Married to Magic: Animal Brides and Bridegrooms in Folklore and Fantasy
by Terri Windling
The legend in my husband’s family is that the McPhies were originally descended from selkies. As a storyteller and a McPhie, I have long been intrigued by this legend. I have read many, many versions of selkie tales and have given much thought of how I could tell this story myself. Finally, I wrote a version that felt true to me, and I first told it in a lecture to a university storytelling class a couple of years ago, and then in a concert for adults at the same university. It has been a very personally satisfying process. I really enjoy telling this tale.
So What Is A Selkie? by Susan MacInnes

“All around the cold Northern coastlines, folktales are told about Selkies; they are a merfolk who take the shape of a seal in the water but who can shed their seal skins on land and can pass for human, often with tragic consequences.

Selkie stories date from old times and are recounted around the coast of Britain and Eire, but especially in the North of Scotland and the Orkneys, Shetlands and Hebrides. They are also told in the Faroes, Iceland, Siberia and by tribes in the Northwest of America.
Clarissa Pinkola Estes, an eminent Jungian psychologist and storyteller, shares her Inuit version called ‘Sealskin Soulskin’ in her book, ‘Women Who Run With The Wolves’. She says that, “This tale is told across the world, for it is an archetype, a universal knowing about the issue of soul. Sometimes fairy tales and folktales erupt from a sense of place, from soulful places in particular… The story tells about where we truly come from, what we are made of, and how we must all, on a regular basis, use our instincts and find our way back home.” (p.57, ‘Women Who Run With The Wolves’)

The female Selkie is beautiful and gentle, often choosing to shed her sealskin to dance upon silver sand in the moonlight. Many stories revolve around how human men use this opportunity to steal a sealskin and force the land-stranded Selkie to marry them. The accidental discovery many years later of her stolen sealskin, either by the Selkie or her part-human child, gives her the freedom she craves and the ability to return to her people and the sea, her natural environment… but there is a heart-breaking price, for she has to leave her beloved child on the land – without a sealskin, they cannot follow her into her world.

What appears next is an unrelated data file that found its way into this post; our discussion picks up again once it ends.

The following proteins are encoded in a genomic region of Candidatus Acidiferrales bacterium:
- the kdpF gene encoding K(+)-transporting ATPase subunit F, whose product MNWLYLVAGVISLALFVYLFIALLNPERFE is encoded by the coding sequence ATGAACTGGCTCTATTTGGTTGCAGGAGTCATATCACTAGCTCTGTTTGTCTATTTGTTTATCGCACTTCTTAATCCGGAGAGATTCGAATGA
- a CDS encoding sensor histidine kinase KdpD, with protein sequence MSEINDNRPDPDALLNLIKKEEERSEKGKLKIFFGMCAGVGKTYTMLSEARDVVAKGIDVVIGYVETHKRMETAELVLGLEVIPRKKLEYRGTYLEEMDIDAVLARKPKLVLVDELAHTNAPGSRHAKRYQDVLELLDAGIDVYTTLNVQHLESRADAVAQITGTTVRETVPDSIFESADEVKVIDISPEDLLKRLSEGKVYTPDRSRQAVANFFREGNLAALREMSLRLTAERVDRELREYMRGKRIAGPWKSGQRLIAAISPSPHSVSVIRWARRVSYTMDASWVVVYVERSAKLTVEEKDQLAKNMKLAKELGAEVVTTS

The male Selkie is thought to drown people and raise storms to sink ships in retribution for seals being killed. A darker story of how they sometimes lure beautiful, unwary young women to their deaths in the cold depths of the sea is also told.

There is something soulful, wistful about a seal’s almost human, intelligent eyes which makes it very easy to to believe in Selkies. The dark knowing depths of their eyes reach into some ageless depth of our emotions.”


Sealskins are associated with sea goddess

Homer, the Odyssey 

Now, just in front of Egypt there’s an island,
right in the crashing sea—it’s called Pharos—
as far off shore as a hollow ship can sail
in one whole day, when a fine stiff breeze
blows up behind her. There’s a harbour there
with excellent moorage, and from that spot
men launch well-balanced ships into the sea,
once they have taken on supplies of water.
For twenty days the gods detained me there. 480 [360]
Not once was there a favourable wind,
the sort of offshore breeze which makes men’s ships
race out across the broad back of the sea.
Then my provisions would have all been spent,
together with the spirit in my crew,
if a goddess had not felt pity for me
and rescued us—the goddess Eidothea,
daughter of the Old Man of the Sea,
great Proteus. For I had moved her heart,
more so than other men. When she met me, 490
I was by myself, for I’d wandered off,
away from my companions, who’d gone out,
as they always did, to scour the island,
fishing with bent hooks, their stomachs cramped
from hunger. She came up close to me and said: [370]